Following her guru’s instructions, Helena embarked on another journey, traveling to India via Canada, the USA, West Indies, and Ceylon. She spent two years in India but was unable to enter Tibet due to British restrictions. She returned to Europe and then set off for India again, this time traveling through the USA and Japan. In India, she spent time in Kashmir and Ladakh before successfully entering Tibet, where she underwent occult training with her masters. She returned to Russia in 1858.

In 1868, Helena returned to Tibet accompanied by her guru. She stayed in Little Tibet, studying scriptures and undergoing further training until 1870. She then returned to Europe via the Middle East and Egypt.

Life in USA

In 1873, Helena Blavatsky arrived in the USA and met Henry Steel Olcott, with whom she wrote articles on spiritualism. She began receiving telepathic communication from the Brotherhood of Luxor, which guided her teachings. In collaboration with Olcott and William Judge, she established the Theosophical Society in 1875. The society grew rapidly, with branches opening worldwide.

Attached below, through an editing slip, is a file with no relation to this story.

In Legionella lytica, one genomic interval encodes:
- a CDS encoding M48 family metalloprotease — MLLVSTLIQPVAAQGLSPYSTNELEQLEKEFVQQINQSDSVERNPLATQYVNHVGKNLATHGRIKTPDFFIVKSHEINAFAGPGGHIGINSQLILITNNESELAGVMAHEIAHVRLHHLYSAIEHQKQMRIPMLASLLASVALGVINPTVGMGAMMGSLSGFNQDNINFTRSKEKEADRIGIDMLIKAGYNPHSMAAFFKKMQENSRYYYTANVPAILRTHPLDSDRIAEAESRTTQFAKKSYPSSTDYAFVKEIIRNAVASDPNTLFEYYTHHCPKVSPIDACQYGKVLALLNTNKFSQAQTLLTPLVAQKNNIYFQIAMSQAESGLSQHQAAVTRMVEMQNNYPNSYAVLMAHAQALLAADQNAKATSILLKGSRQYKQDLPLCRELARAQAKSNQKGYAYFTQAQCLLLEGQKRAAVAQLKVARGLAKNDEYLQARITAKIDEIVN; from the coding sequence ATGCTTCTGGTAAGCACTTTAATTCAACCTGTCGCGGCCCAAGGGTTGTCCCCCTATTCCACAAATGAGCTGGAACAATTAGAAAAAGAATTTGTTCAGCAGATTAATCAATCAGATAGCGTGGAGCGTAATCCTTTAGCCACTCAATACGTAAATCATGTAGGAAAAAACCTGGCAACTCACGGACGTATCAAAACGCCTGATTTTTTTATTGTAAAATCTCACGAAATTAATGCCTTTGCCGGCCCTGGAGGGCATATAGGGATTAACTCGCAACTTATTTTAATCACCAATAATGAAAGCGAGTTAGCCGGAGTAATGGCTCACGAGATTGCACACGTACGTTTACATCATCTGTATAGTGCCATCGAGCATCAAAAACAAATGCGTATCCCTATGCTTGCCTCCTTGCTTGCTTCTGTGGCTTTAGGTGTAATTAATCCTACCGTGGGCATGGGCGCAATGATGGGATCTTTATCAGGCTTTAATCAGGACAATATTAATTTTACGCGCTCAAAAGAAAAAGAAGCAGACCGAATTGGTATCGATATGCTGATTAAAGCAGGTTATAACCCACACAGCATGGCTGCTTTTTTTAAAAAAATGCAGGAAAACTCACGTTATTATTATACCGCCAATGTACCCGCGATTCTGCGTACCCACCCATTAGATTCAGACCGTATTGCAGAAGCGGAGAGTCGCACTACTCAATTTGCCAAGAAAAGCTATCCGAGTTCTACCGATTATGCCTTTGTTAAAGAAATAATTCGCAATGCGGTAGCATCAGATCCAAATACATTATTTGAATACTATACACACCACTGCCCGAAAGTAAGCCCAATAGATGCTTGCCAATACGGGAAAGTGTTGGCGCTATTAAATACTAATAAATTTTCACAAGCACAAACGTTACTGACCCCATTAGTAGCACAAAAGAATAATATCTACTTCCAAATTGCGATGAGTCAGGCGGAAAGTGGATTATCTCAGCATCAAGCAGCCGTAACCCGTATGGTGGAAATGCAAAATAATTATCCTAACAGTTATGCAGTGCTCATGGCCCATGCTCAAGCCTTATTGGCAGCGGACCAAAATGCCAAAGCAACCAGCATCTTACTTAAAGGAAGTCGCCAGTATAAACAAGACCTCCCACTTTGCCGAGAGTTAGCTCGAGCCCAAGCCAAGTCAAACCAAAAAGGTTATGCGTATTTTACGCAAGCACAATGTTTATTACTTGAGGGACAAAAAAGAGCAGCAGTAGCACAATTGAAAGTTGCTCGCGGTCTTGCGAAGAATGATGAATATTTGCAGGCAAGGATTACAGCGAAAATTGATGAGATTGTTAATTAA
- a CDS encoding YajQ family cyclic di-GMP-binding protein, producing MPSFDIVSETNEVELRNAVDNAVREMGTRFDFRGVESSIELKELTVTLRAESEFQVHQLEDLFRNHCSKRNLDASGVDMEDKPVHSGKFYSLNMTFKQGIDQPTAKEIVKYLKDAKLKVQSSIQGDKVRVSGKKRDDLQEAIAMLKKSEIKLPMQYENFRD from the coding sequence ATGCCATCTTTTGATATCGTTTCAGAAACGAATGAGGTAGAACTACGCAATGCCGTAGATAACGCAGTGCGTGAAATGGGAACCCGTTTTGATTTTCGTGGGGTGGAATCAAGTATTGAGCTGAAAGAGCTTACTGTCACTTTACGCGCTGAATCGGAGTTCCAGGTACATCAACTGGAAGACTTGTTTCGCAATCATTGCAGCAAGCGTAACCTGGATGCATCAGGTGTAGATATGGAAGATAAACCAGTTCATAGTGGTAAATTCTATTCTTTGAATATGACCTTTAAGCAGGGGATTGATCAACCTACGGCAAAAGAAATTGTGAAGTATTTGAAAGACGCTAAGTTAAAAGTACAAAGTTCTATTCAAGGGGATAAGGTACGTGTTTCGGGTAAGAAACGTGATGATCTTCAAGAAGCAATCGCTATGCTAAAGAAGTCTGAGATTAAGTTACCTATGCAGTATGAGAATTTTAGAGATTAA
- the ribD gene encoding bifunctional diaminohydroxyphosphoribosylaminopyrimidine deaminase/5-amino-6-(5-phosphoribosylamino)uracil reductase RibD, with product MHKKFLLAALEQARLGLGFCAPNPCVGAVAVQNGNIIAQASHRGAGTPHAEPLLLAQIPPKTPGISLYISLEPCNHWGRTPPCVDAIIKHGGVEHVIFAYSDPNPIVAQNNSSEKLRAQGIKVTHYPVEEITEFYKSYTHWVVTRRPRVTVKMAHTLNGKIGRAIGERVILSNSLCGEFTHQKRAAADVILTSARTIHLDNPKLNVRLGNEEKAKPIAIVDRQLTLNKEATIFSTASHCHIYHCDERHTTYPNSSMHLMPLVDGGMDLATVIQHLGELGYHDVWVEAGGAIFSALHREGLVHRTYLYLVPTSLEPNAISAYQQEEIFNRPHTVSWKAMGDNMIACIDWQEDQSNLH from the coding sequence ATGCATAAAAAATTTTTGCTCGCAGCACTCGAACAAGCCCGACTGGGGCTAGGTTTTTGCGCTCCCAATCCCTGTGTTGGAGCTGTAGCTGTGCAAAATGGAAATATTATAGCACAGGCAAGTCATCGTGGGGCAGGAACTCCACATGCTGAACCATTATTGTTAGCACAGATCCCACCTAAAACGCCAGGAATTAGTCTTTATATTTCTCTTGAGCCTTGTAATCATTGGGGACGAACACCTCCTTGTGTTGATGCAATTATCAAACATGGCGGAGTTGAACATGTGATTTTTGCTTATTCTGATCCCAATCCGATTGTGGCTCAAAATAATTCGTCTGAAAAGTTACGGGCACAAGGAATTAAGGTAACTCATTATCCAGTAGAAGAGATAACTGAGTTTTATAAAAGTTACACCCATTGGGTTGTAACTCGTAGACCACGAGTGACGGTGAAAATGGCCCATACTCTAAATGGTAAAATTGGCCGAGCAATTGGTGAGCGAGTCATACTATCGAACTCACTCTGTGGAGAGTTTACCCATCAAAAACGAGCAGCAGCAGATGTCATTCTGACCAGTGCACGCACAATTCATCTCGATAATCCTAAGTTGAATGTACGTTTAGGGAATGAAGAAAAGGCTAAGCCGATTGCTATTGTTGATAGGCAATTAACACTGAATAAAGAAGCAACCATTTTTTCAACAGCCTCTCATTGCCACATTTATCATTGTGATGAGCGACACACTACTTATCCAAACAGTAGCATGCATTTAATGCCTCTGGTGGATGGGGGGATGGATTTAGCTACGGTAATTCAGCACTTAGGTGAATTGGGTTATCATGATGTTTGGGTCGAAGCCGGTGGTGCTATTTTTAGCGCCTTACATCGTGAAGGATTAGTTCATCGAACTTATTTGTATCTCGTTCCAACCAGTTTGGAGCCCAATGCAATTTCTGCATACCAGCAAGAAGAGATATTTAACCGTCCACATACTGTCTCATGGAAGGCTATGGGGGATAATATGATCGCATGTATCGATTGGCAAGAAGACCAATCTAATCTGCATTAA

In 1877, Helena published her first book, “Isis Unveiled: A Master-Key to the Mysteries of Ancient and Modern Science and Theology.” However, the society failed to attract many followers initially. In 1878, she and Olcott moved to India, where they established the headquarters of the Theosophical Society in Adyar, near Madras.

Last Years